Most Christians to Give Up Social Media for Lent

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A recent poll conducted by DecisionData.org reveals that many American Christians are giving up social media for Lent this year.

The website asked 586 American adults on an indulgence they are denying themselves for the 40-day season ending in Easter Sunday. It found that 21% of the respondents chose to fast on “social media” this Lent.

Religious or not, Lent can be a great time of year to give up a distraction and refocus on other things that might be more important in our lives. —DecisionData.org

“Social media” is followed by “Alcohol” (18%), “Chocolate/sweets” (13%), and “Soda/coffee” (11%). The other things American Christians are giving up include “Junk snacks,” “Fast food,” “Pornography,” “Marijuana,” and “Tobacco.” Seven percent of American Christians chose “Other” in the list, like television, music, and news.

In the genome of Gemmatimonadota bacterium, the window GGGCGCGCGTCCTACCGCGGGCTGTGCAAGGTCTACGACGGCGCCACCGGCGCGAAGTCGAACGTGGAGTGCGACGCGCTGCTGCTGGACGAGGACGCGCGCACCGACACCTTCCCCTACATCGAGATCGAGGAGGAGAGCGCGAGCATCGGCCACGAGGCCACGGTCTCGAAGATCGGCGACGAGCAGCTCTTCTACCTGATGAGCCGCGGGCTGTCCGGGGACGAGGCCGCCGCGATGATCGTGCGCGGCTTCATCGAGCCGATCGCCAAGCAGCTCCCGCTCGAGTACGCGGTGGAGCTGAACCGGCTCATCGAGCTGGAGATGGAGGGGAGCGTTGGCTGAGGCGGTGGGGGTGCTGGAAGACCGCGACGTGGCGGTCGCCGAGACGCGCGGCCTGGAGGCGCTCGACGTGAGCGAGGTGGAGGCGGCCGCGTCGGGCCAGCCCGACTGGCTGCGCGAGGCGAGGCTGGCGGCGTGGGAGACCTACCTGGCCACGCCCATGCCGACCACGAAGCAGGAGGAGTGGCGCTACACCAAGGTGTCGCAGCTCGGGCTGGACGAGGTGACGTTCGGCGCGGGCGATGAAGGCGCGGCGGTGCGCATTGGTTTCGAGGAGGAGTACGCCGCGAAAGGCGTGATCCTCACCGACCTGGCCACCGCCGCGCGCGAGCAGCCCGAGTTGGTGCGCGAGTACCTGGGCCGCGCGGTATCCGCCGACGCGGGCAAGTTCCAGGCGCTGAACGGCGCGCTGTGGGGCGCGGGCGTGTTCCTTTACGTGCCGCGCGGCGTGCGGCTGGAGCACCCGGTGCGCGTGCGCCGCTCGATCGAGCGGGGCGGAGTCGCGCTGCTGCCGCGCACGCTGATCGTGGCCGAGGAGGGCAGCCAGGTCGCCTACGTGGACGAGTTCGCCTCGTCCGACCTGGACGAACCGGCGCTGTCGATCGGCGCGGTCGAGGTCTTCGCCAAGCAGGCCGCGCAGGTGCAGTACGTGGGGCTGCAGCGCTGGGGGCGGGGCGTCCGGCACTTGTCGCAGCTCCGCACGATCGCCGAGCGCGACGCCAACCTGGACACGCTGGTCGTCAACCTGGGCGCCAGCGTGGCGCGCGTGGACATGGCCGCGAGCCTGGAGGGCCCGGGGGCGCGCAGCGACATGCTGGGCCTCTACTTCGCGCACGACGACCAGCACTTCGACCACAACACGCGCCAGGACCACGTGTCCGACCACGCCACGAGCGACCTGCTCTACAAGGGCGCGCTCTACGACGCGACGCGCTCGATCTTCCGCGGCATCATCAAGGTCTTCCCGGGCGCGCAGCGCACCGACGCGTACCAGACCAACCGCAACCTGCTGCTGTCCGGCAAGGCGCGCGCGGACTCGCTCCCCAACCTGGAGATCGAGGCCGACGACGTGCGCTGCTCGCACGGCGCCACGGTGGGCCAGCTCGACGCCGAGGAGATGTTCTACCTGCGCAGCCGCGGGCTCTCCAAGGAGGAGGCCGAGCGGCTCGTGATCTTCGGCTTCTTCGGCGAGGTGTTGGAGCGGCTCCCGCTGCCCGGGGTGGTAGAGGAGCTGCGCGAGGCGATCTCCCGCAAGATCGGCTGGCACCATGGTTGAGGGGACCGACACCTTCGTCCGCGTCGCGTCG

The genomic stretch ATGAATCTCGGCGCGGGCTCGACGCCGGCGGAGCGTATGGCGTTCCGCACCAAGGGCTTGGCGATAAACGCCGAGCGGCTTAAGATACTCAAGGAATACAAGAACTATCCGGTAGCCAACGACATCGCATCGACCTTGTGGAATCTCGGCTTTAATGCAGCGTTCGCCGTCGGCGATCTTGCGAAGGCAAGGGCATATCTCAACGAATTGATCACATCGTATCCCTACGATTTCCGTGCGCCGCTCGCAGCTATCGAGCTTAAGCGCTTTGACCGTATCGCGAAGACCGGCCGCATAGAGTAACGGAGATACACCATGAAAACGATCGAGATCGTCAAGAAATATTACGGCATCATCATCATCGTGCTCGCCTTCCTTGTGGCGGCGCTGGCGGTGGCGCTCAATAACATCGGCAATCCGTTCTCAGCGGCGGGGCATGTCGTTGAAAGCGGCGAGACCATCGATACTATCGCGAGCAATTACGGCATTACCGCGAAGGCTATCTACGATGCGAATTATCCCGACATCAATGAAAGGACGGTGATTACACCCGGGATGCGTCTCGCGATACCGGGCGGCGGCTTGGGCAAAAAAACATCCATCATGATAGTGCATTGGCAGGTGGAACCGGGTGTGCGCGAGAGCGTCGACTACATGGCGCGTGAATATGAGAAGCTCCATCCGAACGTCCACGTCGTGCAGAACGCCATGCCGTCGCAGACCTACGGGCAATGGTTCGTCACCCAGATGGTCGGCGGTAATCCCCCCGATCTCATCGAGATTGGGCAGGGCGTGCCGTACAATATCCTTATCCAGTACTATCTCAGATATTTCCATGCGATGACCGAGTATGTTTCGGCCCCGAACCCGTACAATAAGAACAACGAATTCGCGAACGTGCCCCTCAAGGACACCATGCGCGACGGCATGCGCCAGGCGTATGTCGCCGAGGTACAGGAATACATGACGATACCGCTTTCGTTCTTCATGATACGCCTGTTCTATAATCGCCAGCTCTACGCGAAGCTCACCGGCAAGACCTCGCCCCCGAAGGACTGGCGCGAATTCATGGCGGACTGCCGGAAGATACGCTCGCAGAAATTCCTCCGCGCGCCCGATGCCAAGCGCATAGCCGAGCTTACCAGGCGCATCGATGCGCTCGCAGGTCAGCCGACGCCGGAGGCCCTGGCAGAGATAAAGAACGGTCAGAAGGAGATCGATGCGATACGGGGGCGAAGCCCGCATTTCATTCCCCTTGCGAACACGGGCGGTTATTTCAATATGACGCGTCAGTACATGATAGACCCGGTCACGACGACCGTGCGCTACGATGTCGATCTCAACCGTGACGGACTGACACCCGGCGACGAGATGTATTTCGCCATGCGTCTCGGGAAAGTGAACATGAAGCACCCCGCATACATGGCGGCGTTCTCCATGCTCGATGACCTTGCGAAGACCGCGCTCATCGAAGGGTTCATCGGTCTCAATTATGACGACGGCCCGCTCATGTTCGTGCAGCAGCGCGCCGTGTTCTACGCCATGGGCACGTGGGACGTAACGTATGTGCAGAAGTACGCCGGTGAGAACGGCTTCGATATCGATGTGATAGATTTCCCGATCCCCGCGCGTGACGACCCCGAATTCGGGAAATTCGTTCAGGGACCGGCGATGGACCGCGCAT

DecisionData.org conducts this type of poll every other year. For many years, Americans gave up alcohol and television for Lent, but not this year.

The website speculates that “Social media” topped this year’s list because of a “growing disdain toward social media.” Also, with the proliferation of fake news and the negative press about social media corporations, Americans are deciding to log off temporarily from these platforms.

During Lent, many people decide on what they want to give up in order to replicate Jesus’s suffering as He journeyed into the desert for 40 days. But, DecisionData.org said, “Religious or not, Lent can be a great time of year to give up a distraction and refocus on other things that might be more important in our lives.”

For those doing the ‘digital detox’ this Lent, UK news website The Sun gave a few tips on how to be successful in this challenge.

  1. Uninstall social media apps. The icon on your phone’s screen is a great temptation to visit your social media accounts. You’re less likely to log on if there’s no icon to tap.
  2. Notify family members, friends, colleagues. Inform people in your social circle that you’re going “off-grid” to avoid misunderstandings when you don’t reply to their messages, or you don’t greet them on during special occasions.
  3. Write down important events. List family birthdays, anniversaries, meetings, etc. so you’ll not rely on Facebook notifications.
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